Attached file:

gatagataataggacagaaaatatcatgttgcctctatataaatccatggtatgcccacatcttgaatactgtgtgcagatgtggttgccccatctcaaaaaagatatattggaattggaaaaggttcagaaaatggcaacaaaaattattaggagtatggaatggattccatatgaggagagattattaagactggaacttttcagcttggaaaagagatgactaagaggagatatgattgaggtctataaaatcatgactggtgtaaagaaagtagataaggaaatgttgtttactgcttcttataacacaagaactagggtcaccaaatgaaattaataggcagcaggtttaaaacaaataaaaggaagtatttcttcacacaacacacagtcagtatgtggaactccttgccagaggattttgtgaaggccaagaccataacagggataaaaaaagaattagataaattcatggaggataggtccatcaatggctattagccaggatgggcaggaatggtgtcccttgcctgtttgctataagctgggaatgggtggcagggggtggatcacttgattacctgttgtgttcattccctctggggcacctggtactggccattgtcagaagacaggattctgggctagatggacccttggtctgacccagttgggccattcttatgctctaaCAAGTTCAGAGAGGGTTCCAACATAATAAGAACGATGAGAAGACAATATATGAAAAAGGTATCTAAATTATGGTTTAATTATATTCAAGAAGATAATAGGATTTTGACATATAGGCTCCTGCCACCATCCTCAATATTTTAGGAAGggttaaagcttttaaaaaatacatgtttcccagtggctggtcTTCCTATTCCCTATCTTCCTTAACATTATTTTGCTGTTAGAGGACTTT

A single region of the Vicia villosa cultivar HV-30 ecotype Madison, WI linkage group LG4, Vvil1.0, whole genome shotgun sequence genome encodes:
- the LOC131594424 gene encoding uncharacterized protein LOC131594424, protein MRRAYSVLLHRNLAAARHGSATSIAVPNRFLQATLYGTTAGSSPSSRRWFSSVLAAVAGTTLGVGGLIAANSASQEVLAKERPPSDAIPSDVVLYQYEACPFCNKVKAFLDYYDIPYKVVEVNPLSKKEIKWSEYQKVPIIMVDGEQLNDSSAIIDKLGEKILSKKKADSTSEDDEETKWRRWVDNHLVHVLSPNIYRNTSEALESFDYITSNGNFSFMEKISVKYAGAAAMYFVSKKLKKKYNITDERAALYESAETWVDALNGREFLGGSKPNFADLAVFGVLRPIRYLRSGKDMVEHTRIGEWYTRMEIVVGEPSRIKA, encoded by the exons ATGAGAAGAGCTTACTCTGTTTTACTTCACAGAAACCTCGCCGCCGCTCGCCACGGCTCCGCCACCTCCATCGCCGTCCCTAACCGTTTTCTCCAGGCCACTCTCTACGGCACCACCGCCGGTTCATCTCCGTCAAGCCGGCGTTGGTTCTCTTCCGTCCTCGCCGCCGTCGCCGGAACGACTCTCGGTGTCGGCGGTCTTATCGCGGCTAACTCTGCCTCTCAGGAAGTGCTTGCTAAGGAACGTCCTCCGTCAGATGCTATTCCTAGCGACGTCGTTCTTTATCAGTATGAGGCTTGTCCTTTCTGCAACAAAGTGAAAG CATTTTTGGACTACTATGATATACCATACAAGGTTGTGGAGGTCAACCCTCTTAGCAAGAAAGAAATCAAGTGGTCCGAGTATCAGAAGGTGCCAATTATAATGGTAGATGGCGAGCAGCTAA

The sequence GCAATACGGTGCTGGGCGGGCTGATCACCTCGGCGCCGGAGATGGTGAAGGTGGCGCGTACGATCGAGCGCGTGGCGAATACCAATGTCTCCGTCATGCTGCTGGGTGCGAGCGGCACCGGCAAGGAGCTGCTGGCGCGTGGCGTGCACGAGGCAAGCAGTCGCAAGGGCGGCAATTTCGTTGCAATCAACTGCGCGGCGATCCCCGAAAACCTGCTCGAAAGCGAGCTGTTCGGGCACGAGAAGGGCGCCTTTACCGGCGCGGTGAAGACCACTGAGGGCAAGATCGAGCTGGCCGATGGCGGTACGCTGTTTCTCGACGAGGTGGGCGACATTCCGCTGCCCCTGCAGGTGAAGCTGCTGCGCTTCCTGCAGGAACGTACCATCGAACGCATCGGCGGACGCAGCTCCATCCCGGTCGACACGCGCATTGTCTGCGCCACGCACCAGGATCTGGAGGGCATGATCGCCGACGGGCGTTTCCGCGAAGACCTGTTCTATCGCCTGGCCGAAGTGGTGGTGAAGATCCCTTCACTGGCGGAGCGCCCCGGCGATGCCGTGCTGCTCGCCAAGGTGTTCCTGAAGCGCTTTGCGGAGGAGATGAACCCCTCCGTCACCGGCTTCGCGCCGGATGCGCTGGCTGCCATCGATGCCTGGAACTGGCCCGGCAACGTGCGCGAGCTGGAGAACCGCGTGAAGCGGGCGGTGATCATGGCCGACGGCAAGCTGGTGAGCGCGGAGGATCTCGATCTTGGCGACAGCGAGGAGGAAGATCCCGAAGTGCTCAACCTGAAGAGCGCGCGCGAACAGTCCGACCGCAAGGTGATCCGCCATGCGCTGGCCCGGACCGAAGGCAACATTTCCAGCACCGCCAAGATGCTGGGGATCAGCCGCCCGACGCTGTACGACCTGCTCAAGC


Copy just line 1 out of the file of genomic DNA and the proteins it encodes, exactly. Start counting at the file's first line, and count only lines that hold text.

gatagataataggacagaaaatatcatgttgcctctatataaatccatggtatgcccacatcttgaatactgtgtgcagatgtggttgccccatctcaaaaaagatatattggaattggaaaaggttcagaaaatggcaacaaaaattattaggagtatggaatggattccatatgaggagagattattaagactggaacttttcagcttggaaaagagatgactaagaggagatatgattgaggtctataaaatcatgactggtgtaaagaaagtagataaggaaatgttgtttactgcttcttataacacaagaactagggtcaccaaatgaaattaataggcagcaggtttaaaacaaataaaaggaagtatttcttcacacaacacacagtcagtatgtggaactccttgccagaggattttgtgaaggccaagaccataacagggataaaaaaagaattagataaattcatggaggataggtccatcaatggctattagccaggatgggcaggaatggtgtcccttgcctgtttgctataagctgggaatgggtggcagggggtggatcacttgattacctgttgtgttcattccctctggggcacctggtactggccattgtcagaagacaggattctgggctagatggacccttggtctgacccagttgggccattcttatgctctaaCAAGTTCAGAGAGGGTTCCAACATAATAAGAACGATGAGAAGACAATATATGAAAAAGGTATCTAAATTATGGTTTAATTATATTCAAGAAGATAATAGGATTTTGACATATAGGCTCCTGCCACCATCCTCAATATTTTAGGAAGggttaaagcttttaaaaaatacatgtttcccagtggctggtcTTCCTATTCCCTATCTTCCTTAACATTATTTTGCTGTTAGAGGACTTT